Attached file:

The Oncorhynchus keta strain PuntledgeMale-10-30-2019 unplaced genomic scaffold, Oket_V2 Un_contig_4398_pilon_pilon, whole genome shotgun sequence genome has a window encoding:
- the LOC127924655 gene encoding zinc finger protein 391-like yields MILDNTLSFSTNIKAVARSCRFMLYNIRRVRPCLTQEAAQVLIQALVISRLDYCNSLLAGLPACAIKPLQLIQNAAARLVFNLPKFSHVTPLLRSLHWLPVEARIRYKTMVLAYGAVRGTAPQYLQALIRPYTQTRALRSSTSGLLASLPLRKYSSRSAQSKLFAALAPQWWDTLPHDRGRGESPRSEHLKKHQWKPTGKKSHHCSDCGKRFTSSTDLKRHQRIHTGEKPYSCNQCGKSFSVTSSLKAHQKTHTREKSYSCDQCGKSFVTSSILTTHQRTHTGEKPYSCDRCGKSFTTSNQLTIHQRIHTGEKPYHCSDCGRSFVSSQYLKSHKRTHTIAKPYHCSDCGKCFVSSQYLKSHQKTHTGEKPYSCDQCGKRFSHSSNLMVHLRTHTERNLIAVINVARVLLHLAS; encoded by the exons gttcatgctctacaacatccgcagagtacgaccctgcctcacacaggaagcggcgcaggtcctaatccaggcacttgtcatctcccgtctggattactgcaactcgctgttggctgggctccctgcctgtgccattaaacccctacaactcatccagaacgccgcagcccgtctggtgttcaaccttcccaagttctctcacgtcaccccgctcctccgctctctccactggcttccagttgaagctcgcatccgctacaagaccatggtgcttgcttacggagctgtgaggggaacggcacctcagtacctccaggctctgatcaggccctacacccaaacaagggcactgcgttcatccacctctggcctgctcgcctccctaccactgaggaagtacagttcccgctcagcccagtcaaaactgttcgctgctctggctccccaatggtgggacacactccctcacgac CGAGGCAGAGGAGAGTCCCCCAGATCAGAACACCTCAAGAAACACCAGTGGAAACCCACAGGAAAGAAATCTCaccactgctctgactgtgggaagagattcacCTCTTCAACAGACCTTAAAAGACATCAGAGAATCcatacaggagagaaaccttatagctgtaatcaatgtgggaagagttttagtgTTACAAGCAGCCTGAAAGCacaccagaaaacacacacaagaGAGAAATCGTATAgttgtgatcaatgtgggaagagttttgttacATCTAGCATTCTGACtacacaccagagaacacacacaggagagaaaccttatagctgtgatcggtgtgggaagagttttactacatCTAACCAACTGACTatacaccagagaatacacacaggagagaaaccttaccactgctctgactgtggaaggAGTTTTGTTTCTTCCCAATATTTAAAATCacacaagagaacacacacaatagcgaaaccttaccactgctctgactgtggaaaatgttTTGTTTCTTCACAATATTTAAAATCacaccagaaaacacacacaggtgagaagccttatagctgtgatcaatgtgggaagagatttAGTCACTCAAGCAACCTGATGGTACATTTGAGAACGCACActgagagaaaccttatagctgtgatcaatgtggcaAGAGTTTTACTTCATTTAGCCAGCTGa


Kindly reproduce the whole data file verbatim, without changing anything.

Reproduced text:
The Oncorhynchus keta strain PuntledgeMale-10-30-2019 unplaced genomic scaffold, Oket_V2 Un_contig_4398_pilon_pilon, whole genome shotgun sequence genome has a window encoding:
- the LOC127924655 gene encoding zinc finger protein 391-like yields MILDNTLSFSTNIKAVARSCRFMLYNIRRVRPCLTQEAAQVLIQALVISRLDYCNSLLAGLPACAIKPLQLIQNAAARLVFNLPKFSHVTPLLRSLHWLPVEARIRYKTMVLAYGAVRGTAPQYLQALIRPYTQTRALRSSTSGLLASLPLRKYSSRSAQSKLFAALAPQWWDTLPHDRGRGESPRSEHLKKHQWKPTGKKSHHCSDCGKRFTSSTDLKRHQRIHTGEKPYSCNQCGKSFSVTSSLKAHQKTHTREKSYSCDQCGKSFVTSSILTTHQRTHTGEKPYSCDRCGKSFTTSNQLTIHQRIHTGEKPYHCSDCGRSFVSSQYLKSHKRTHTIAKPYHCSDCGKCFVSSQYLKSHQKTHTGEKPYSCDQCGKRFSHSSNLMVHLRTHTERNLIAVINVARVLLHLAS; encoded by the exons gttcatgctctacaacatccgcagagtacgaccctgcctcacacaggaagcggcgcaggtcctaatccaggcacttgtcatctcccgtctggattactgcaactcgctgttggctgggctccctgcctgtgccattaaacccctacaactcatccagaacgccgcagcccgtctggtgttcaaccttcccaagttctctcacgtcaccccgctcctccgctctctccactggcttccagttgaagctcgcatccgctacaagaccatggtgcttgcttacggagctgtgaggggaacggcacctcagtacctccaggctctgatcaggccctacacccaaacaagggcactgcgttcatccacctctggcctgctcgcctccctaccactgaggaagtacagttcccgctcagcccagtcaaaactgttcgctgctctggctccccaatggtgggacacactccctcacgac CGAGGCAGAGGAGAGTCCCCCAGATCAGAACACCTCAAGAAACACCAGTGGAAACCCACAGGAAAGAAATCTCaccactgctctgactgtgggaagagattcacCTCTTCAACAGACCTTAAAAGACATCAGAGAATCcatacaggagagaaaccttatagctgtaatcaatgtgggaagagttttagtgTTACAAGCAGCCTGAAAGCacaccagaaaacacacacaagaGAGAAATCGTATAgttgtgatcaatgtgggaagagttttgttacATCTAGCATTCTGACtacacaccagagaacacacacaggagagaaaccttatagctgtgatcggtgtgggaagagttttactacatCTAACCAACTGACTatacaccagagaatacacacaggagagaaaccttaccactgctctgactgtggaaggAGTTTTGTTTCTTCCCAATATTTAAAATCacacaagagaacacacacaatagcgaaaccttaccactgctctgactgtggaaaatgttTTGTTTCTTCACAATATTTAAAATCacaccagaaaacacacacaggtgagaagccttatagctgtgatcaatgtgggaagagatttAGTCACTCAAGCAACCTGATGGTACATTTGAGAACGCACActgagagaaaccttatagctgtgatcaatgtggcaAGAGTTTTACTTCATTTAGCCAGCTGa